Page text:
Minnesota AG: We didn't have evidence George Floyd's killing was a hate crime
Minnesota Attorney General Keith Ellison told "60 Minutes" that prosecutors didn't charge Derek Chauvin with committing a hate crime as "we only charge those crimes that we had evidence that we could put in front of a jury to prove."
Driving the news: The former Minneapolis police officer was convicted of murder and manslaughter charges over George Floyd's last Tuesday — one of the few to even face charges of killing a Black person.
What they're saying: CBS' Scott Pelley noted to Ellison in the interview, broadcast Sunday, that prosecutors could have charged him with a hate crime under Minnesota law and that "the whole world sees this as a white officer killing a Black man because he is Black."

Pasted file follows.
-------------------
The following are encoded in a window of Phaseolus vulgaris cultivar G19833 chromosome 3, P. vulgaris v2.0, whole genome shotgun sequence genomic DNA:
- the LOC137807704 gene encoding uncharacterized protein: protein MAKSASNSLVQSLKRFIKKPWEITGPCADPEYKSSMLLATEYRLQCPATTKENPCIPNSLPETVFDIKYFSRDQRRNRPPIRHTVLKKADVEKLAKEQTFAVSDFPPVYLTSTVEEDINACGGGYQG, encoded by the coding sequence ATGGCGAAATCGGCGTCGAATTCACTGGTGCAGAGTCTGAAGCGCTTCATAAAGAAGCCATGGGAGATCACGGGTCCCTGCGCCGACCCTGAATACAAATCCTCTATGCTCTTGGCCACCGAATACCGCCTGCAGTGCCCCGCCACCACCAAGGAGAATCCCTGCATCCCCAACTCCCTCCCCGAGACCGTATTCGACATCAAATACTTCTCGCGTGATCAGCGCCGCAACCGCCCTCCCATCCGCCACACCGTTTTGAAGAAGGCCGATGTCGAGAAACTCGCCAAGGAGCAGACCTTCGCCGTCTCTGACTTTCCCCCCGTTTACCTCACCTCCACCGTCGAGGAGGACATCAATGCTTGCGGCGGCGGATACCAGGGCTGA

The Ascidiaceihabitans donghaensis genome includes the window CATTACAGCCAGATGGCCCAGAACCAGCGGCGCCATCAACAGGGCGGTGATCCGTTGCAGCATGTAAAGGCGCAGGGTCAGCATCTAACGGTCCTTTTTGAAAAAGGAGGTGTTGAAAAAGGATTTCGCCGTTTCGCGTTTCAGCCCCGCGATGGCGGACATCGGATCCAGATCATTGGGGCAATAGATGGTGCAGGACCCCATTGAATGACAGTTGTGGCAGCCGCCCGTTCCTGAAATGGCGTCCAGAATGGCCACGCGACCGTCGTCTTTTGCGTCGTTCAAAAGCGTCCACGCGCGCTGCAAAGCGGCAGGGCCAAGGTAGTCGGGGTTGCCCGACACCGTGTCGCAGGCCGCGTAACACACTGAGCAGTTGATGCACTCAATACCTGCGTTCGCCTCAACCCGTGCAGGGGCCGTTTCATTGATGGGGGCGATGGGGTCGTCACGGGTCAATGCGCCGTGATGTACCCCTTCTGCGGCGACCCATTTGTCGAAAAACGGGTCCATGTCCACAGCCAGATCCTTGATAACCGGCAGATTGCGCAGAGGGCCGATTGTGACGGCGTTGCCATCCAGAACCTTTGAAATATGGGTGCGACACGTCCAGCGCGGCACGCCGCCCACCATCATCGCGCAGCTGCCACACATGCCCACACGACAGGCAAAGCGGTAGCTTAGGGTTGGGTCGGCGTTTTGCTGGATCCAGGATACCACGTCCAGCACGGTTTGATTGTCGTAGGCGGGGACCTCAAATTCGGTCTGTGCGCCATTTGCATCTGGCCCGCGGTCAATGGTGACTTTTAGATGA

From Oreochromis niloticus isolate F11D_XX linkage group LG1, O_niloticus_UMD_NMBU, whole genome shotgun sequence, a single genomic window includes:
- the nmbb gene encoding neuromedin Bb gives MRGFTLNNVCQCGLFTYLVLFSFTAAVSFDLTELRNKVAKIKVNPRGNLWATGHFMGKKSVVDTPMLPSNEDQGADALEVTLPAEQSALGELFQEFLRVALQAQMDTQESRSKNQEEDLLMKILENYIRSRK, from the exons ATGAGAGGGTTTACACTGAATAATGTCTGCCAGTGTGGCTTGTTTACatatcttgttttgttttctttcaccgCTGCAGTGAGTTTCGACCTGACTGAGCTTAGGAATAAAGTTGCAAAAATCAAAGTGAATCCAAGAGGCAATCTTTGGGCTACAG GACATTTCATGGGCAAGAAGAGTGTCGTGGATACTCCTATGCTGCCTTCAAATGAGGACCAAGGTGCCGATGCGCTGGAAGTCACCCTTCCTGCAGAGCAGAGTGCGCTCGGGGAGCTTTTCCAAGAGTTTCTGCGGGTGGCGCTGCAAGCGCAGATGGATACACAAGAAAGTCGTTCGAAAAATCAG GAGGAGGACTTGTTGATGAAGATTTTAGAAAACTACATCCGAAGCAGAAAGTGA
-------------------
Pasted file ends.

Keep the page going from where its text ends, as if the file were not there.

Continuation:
- But Ellison said without evidence of an explicit bias, prosecutors could not bring such a charge.
- "In our society, there is a social norm that killing certain kinds of people is more tolerable than other kinds of people," Ellison said.
- "In order for us to stop and pay serious attention to this case and be outraged by it, it's not necessary that Derek Chauvin had a specific racial intent to harm George Floyd.
"The fact is we know that, through housing patterns, through employment, through wealth, through a whole range of other things — so often, people of color, Black people, end up with harsh treatment from law enforcement. And other folks doing the exact same thing just don't."
Of note: Pelley asked Ellison what kind of message it would send were Chauvin to receive the maximum 40-year sentence when he is due to be sentenced on June 16.
- "It is important for the Court to not go light or heavy," Ellison replied.
"The sentence should be tailored to the offense, tailored to the circumstances of the case. ... the state never wanted revenge against Derek Chauvin. We just wanted accountability."— Ellison
Editor's note: This article has been updated with new details throughout.